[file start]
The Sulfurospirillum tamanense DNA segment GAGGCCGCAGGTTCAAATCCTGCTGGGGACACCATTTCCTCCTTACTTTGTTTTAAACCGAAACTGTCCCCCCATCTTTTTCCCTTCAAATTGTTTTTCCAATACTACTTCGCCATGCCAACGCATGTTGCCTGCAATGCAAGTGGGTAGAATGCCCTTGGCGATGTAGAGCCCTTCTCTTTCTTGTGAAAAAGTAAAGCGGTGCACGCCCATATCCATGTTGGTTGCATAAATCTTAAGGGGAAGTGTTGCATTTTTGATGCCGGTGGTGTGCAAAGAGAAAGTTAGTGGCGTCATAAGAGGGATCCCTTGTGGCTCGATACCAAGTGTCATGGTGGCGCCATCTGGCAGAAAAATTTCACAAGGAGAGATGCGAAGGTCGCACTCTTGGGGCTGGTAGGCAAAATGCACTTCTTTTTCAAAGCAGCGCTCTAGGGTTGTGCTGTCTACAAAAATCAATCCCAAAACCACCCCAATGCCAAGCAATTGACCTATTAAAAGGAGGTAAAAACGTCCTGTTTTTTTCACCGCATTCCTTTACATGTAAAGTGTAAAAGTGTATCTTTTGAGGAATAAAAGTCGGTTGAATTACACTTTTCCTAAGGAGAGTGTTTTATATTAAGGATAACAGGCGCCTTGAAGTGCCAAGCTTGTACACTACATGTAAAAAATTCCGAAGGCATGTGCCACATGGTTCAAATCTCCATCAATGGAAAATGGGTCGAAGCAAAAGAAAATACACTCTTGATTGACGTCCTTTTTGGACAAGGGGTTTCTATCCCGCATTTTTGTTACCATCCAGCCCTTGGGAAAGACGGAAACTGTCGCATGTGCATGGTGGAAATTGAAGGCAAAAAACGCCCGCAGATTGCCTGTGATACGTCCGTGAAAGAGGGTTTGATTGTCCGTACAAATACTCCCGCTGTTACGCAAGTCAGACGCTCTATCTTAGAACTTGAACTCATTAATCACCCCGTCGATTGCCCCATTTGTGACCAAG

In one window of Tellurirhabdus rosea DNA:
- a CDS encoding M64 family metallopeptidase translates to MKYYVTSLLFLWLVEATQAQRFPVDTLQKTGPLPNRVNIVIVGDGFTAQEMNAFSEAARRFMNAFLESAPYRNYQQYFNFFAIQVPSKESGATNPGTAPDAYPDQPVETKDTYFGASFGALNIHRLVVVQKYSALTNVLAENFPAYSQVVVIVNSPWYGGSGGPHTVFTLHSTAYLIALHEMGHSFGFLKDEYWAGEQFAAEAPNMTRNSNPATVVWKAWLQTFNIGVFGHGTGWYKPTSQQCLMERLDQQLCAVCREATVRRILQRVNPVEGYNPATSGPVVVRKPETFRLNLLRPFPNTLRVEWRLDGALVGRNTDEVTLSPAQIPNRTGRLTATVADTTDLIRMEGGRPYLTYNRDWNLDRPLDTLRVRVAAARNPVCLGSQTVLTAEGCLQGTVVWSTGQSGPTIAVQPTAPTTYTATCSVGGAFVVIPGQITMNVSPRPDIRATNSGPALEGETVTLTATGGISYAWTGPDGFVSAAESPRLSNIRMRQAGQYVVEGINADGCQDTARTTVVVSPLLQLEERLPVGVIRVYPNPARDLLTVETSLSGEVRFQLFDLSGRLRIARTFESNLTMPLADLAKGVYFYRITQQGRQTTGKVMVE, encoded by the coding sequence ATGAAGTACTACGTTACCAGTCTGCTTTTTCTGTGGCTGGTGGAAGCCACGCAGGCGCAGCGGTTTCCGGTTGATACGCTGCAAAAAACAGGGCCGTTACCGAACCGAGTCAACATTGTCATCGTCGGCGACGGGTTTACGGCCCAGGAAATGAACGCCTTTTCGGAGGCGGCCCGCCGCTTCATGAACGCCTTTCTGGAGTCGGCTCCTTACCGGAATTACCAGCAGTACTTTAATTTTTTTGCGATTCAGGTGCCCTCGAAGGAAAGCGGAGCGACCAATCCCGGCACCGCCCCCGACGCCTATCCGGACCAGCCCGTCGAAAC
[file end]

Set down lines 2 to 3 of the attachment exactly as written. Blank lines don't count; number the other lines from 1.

In one window of Tellurirhabdus rosea DNA:
- a CDS encoding M64 family metallopeptidase translates to MKYYVTSLLFLWLVEATQAQRFPVDTLQKTGPLPNRVNIVIVGDGFTAQEMNAFSEAARRFMNAFLESAPYRNYQQYFNFFAIQVPSKESGATNPGTAPDAYPDQPVETKDTYFGASFGALNIHRLVVVQKYSALTNVLAENFPAYSQVVVIVNSPWYGGSGGPHTVFTLHSTAYLIALHEMGHSFGFLKDEYWAGEQFAAEAPNMTRNSNPATVVWKAWLQTFNIGVFGHGTGWYKPTSQQCLMERLDQQLCAVCREATVRRILQRVNPVEGYNPATSGPVVVRKPETFRLNLLRPFPNTLRVEWRLDGALVGRNTDEVTLSPAQIPNRTGRLTATVADTTDLIRMEGGRPYLTYNRDWNLDRPLDTLRVRVAAARNPVCLGSQTVLTAEGCLQGTVVWSTGQSGPTIAVQPTAPTTYTATCSVGGAFVVIPGQITMNVSPRPDIRATNSGPALEGETVTLTATGGISYAWTGPDGFVSAAESPRLSNIRMRQAGQYVVEGINADGCQDTARTTVVVSPLLQLEERLPVGVIRVYPNPARDLLTVETSLSGEVRFQLFDLSGRLRIARTFESNLTMPLADLAKGVYFYRITQQGRQTTGKVMVE, encoded by the coding sequence ATGAAGTACTACGTTACCAGTCTGCTTTTTCTGTGGCTGGTGGAAGCCACGCAGGCGCAGCGGTTTCCGGTTGATACGCTGCAAAAAACAGGGCCGTTACCGAACCGAGTCAACATTGTCATCGTCGGCGACGGGTTTACGGCCCAGGAAATGAACGCCTTTTCGGAGGCGGCCCGCCGCTTCATGAACGCCTTTCTGGAGTCGGCTCCTTACCGGAATTACCAGCAGTACTTTAATTTTTTTGCGATTCAGGTGCCCTCGAAGGAAAGCGGAGCGACCAATCCCGGCACCGCCCCCGACGCCTATCCGGACCAGCCCGTCGAAAC